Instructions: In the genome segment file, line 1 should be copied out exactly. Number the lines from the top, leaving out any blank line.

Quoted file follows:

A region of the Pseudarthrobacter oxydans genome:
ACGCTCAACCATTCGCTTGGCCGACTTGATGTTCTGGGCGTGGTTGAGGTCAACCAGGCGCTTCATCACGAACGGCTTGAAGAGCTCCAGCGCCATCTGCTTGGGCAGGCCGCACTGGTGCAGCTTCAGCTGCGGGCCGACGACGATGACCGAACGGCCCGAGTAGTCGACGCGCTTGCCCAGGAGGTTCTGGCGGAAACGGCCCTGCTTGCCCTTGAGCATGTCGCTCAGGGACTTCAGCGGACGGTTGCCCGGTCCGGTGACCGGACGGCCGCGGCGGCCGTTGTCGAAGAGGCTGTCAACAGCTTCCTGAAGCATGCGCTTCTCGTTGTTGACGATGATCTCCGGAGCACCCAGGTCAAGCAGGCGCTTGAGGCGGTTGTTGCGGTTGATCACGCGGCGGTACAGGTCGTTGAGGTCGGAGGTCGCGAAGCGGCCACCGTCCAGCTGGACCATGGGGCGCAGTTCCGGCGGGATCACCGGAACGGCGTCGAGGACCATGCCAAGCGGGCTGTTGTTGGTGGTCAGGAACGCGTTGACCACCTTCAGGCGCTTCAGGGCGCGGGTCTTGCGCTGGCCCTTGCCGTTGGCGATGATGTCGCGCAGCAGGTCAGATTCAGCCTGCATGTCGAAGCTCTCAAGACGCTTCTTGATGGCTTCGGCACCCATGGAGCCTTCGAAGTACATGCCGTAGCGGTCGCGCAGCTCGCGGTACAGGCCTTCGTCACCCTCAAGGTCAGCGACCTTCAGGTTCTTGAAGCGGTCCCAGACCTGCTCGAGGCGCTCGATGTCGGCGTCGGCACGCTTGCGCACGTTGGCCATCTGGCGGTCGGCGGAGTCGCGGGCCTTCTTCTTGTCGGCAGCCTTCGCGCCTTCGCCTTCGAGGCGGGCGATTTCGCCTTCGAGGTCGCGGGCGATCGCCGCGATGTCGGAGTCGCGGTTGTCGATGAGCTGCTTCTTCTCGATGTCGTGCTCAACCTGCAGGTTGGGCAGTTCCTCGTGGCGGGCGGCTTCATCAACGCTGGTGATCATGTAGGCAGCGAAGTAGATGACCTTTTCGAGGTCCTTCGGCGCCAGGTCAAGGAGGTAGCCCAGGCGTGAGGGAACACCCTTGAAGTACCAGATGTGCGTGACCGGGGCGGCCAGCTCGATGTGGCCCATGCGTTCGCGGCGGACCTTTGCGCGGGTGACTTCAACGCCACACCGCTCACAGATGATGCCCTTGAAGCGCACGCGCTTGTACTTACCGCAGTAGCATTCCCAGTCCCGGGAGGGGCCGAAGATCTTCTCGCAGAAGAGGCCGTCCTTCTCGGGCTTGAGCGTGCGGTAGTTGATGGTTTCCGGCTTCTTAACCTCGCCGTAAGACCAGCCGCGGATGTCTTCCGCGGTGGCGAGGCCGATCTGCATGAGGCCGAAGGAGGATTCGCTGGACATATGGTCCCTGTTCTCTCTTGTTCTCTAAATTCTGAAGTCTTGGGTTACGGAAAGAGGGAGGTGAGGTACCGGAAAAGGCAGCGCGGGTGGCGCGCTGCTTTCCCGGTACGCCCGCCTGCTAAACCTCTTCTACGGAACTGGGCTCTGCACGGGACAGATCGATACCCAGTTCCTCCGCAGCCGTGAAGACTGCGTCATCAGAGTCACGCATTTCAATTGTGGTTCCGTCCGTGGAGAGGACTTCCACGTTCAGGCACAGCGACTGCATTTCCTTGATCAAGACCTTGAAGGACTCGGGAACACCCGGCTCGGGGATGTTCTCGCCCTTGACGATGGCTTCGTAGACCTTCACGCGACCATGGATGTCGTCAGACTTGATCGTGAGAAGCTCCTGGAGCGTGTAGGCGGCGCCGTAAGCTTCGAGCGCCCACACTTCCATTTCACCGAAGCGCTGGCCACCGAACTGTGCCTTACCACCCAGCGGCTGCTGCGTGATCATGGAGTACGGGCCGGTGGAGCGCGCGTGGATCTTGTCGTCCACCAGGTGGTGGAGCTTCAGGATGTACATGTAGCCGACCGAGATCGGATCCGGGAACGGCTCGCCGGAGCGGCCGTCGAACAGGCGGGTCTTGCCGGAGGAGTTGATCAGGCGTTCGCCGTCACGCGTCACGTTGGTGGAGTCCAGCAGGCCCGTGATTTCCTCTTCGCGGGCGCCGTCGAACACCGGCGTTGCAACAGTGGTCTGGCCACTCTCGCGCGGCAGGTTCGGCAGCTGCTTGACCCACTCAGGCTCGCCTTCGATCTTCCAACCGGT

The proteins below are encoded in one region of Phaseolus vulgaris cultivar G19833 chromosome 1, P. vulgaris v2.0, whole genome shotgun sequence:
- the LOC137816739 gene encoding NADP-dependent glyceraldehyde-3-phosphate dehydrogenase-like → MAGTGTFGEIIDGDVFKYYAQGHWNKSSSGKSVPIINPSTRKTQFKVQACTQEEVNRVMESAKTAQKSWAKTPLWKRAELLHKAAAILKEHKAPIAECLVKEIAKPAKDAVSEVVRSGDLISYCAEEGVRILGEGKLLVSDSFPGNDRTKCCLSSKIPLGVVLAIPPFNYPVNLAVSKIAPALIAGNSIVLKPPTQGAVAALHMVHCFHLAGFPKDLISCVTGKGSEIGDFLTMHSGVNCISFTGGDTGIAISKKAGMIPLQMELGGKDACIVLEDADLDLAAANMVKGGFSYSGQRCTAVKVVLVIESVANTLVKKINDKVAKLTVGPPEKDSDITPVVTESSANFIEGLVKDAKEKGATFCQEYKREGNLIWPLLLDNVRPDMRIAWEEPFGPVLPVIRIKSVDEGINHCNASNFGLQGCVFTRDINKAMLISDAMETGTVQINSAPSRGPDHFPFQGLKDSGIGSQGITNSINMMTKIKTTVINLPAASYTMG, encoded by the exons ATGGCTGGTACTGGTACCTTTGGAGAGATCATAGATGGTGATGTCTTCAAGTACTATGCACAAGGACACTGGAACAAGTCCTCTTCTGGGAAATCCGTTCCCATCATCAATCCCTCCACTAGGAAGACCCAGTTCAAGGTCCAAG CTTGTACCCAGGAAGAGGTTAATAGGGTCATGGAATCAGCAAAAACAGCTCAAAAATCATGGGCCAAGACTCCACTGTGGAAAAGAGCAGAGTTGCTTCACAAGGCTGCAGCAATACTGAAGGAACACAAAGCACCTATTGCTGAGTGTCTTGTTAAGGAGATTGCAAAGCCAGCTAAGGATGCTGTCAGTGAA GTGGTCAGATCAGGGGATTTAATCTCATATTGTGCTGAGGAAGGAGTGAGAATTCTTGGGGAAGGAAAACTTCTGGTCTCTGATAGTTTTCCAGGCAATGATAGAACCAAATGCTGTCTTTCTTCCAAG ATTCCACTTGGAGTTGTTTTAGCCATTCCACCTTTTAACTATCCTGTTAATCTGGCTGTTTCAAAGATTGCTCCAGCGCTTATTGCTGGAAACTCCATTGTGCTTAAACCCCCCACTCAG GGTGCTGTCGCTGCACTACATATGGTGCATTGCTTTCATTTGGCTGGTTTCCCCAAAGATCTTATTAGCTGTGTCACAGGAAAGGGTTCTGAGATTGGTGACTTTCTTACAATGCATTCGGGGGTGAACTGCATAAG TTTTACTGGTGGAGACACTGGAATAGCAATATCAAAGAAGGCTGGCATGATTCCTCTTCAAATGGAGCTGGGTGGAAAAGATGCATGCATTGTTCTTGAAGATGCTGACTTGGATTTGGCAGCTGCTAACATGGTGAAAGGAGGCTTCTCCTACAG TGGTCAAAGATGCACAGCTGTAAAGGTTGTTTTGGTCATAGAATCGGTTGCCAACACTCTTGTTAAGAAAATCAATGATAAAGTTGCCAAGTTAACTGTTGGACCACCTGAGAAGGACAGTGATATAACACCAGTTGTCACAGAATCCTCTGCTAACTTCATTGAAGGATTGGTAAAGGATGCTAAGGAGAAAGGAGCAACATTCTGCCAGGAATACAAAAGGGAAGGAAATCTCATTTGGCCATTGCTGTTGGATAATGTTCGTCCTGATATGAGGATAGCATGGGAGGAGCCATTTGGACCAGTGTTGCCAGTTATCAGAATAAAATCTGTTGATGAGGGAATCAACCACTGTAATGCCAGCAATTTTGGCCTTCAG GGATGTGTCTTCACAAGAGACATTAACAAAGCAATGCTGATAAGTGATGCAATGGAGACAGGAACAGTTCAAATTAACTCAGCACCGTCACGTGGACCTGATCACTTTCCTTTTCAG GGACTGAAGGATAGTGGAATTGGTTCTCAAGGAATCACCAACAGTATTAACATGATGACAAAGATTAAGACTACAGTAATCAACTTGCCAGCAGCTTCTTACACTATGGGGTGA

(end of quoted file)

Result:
A region of the Pseudarthrobacter oxydans genome: